There are supposed to be not dozens, not hundreds, but thousands of variations like that in a good RPG. So it's constantly this dynamic experience where your choices in the story and in character relationships and with different factions are constantly giving you feedback for your choices on the level of story, while the gameplay loop is constantly giving you feedback for your choices on the level of stats and perks choices and gameplay choices, and then not only that, but these two halves of the RPG combine and intertwine so that you can't even trace exactly why the game is dynamically reacting to you in constantly new and exciting ways because the developers intertwined all the systems so expertly and cleverly that you can no longer even see behind the curtain, you're just immersed in the experience.
This game has basically none of any of this. All AAA modern RPGs don't. You would think coming off Witcher 3, and developing a table top RPG, and given all CDPR's talk, that this would have been the game to change that, but it appears that didn't happen at all. Let's not make excuses for them, in my opinion they totally failed and in my opinion it is because of developers like CDPR that the RPG genre is dying a slow death, at least AAA RPGs.
Now if you doubt a game like I'm describing can be scripted and developed in 5 years (or 8 years) time, let's just do some math. Modern AAA RPGs, for 90% of the game, offer basically zero choice, just an illusion of choice. And then maybe a dozen times in the game, they offer choices between 2 or maybe 4 or 5 options, sometimes 6 at the most it seems. So on average, for every 30 minutes of the game, they are offering maybe 1.1 choices, or 1.2 choices.
So to go from 1.1 or 1.2 choices every 30 minutes, to let's be conservative and say SEVEN, would be a huge leap. And at certain points in the game where the path you're on funnels your options inward, you might be left with only 2 or 3 choices in that scenario, making it easier to script. Then at other points, it would go the opposite direction, where you could have up to 20 different choices at certain points. But on average for the entire game, 7 choices every 30 minutes, 7 choices on average for each mission and for each side mission, let's say.
Then, let's understand that even in a full on RPG, the choices are still taking up only maybe 40% of the game at best. Probably more like 30% in a game with driving and so on like Cyberpunk 2077. The other 70% is gameplay. So let's say our target is a 50 hour game per playthrough, but that is nearly endlessly replayable because it has an average of 7 choices per mission. But the choices only make up 30% of the gameplay duration. 30% of 50 is 15 hours. So each playthrough involves 15 hours of choices, and there needs to be 7 times that many choices in the game. 7 times 15 is 105 hours. So all they would need to do to pull this off is 105 hours of dialogue and story content to approximate the experience of playing a 50 hour table top RPG in video game form, plus 35 hours of gameplay scenarios in which the enemy AI and the randomness element of the world changes to some extent how they go each time you play them, but which in terms of scripting are actually the same 35 hours. So that means they would only need to develop a 140 hour game total to achieve a 50 hour game with 7 real choices interspersed throughout 30% of that game.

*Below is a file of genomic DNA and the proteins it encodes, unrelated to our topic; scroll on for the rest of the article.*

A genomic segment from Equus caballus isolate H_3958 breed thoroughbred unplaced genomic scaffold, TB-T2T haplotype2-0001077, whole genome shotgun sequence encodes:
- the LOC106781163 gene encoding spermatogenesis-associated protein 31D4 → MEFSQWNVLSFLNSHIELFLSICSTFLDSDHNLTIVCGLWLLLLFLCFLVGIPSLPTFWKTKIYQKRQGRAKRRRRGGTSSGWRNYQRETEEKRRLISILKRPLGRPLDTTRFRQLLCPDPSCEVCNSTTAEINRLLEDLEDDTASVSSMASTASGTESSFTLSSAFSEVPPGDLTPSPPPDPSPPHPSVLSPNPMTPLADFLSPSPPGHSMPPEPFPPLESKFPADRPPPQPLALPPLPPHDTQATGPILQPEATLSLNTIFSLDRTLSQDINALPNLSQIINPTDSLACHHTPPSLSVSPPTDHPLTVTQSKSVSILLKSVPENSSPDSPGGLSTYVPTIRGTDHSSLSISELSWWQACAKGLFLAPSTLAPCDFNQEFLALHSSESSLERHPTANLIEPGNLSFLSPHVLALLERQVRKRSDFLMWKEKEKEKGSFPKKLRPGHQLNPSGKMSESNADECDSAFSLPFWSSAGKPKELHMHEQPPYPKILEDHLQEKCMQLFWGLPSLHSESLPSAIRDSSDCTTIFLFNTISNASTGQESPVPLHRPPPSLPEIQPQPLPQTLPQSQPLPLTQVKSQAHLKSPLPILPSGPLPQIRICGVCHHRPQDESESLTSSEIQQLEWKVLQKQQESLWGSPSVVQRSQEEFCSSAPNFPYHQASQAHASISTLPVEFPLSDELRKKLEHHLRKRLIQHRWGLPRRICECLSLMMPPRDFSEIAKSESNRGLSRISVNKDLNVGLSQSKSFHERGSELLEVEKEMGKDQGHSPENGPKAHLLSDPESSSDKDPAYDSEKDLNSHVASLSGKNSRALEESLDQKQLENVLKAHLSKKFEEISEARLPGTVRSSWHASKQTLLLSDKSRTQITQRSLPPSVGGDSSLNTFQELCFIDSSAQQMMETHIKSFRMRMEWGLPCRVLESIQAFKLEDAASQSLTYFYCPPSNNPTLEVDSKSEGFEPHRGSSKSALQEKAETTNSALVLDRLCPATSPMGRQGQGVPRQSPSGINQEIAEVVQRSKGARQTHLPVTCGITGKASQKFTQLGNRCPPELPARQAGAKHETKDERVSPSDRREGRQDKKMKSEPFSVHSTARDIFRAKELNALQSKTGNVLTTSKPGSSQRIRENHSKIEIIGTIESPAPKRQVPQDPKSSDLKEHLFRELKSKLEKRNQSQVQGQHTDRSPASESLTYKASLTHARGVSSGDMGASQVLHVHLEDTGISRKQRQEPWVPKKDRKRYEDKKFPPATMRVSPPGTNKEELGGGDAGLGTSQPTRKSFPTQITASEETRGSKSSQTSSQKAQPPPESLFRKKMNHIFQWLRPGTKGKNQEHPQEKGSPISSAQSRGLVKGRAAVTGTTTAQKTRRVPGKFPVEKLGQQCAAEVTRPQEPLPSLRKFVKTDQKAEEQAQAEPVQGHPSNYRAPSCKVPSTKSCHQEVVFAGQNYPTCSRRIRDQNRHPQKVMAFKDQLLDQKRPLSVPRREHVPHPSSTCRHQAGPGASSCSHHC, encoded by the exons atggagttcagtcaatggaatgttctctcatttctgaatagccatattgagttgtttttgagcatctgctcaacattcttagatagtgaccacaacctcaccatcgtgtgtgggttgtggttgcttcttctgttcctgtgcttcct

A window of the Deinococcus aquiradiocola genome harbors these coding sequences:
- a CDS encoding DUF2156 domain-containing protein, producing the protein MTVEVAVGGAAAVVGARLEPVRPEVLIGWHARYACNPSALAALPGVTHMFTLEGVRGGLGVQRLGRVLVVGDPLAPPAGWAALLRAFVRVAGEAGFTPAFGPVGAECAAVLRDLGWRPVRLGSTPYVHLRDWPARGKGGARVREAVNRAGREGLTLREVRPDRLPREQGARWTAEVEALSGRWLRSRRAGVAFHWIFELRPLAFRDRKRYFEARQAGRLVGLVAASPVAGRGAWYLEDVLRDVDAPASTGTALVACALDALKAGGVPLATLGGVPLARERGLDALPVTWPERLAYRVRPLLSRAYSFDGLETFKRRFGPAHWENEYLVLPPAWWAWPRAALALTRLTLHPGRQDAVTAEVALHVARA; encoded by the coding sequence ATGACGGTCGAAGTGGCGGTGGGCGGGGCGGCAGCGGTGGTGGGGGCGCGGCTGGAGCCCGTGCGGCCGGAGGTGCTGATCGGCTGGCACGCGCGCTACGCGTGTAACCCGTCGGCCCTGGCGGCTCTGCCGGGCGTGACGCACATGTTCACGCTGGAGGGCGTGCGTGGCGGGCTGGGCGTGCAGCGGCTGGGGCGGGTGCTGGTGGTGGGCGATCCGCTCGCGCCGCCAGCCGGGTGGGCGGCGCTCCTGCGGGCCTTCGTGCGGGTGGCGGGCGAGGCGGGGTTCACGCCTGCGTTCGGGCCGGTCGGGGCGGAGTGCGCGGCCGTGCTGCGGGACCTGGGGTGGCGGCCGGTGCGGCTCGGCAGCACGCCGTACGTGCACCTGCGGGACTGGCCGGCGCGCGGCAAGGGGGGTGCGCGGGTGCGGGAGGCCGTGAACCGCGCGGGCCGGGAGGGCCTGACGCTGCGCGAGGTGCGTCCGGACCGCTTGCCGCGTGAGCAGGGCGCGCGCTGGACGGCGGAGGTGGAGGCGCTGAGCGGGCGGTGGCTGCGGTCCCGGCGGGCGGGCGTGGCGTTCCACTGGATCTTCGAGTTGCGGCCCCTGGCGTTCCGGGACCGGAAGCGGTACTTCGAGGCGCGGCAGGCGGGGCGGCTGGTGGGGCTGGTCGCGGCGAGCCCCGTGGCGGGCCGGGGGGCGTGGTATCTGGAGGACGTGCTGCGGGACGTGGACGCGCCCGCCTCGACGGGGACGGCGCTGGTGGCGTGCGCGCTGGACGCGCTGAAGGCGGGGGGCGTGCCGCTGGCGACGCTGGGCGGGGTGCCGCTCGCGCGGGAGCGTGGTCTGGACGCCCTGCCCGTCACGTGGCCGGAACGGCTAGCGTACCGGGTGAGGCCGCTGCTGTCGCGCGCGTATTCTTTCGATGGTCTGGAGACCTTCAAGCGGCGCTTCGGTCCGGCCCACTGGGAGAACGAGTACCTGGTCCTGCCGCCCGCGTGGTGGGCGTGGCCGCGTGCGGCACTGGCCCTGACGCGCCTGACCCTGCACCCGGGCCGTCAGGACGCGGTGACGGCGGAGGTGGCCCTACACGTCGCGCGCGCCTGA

That is completely doable! And remember that is for a 50 hour game, which is longer than GTA 5, except GTA 5 has almost zero choice. If they were targeting a 30 hour (per playthrough) experience, they would only need to script 63 hours, in order to give the player 7 real choices, on average, for every mission. Some missions only 2 choices, depending on prior choices, some missions 12 choices, and so on.
I mean, Cyberpunk 2077's main story is only 20 hours or so. So all they had to do was make 42 hours of dialogue/story/gameplay interactions involving an average of 7 choices each, interspersed with slightly over twice as much gameplay in between, and they would have created a main story that felt pretty darn close to tabletop RPG level of choice. At least, it would be a very good start, and then maybe for the sequel they could have enlarged the team and aimed for 10 choices per mission on average, and so on. It can be done! In fact, it wouldn't even require that much more scripting than the average season of 22 episode network television, which get written in one f**ing year!* So all they had to do was hire a writing team the size of any network television show, keep them on for two or three years of dev time instead of one, and Cyberpunk 2077 could have been what it was hyped to be. It's frustrating to think about really, lol. But… it's not what it was hyped up to be. I just hope AAA RPG developers get the memo and start making real AAA RPGs. I would say "again" but I don't think they ever made them to begin with. The potential of the genre is still completely untapped. But this is the blueprint for untapping it. I thought CDPR partnering with MP of Cyberpunk 2077 tabletop fame meant they were going to be the ones to untap it, but, they weren't. Hopefully one of these companies will though. It would be great to see Rockstar make an action RPG like this, but they could actually learn from CDPR on one thing, and that is free aim shooting… otherwise, maybe they're the ones who need to try pushing the RPG genre forward to what it can be, because CDPR really missed the boat, and we don't even need to bring up Bioware or Bethesda these days.
Source: Original link
© Post "Are TabIet0p RPGs Too Expansive To Fit In Video Game Form? On the heels of Cyberpunk 2077’s release, here is my essay on what RPG (video games) Are Supposed To Be, and What IS Possible Despite What People Claim, and How To Untap That Potential" for game Gaming News.
Top 10 Most Anticipated Video Games of 2020
2020 will have something to satisfy classic and modern gamers alike. To be eligible for the list, the game must be confirmed for 2020, or there should be good reason to expect its release in that year. Therefore, upcoming games with a mere announcement and no discernible release date will not be included.
Top 15 NEW Games of 2020 [FIRST HALF]
2020 has a ton to look forward to...in the video gaming world. Here are fifteen games we're looking forward to in the first half of 2020.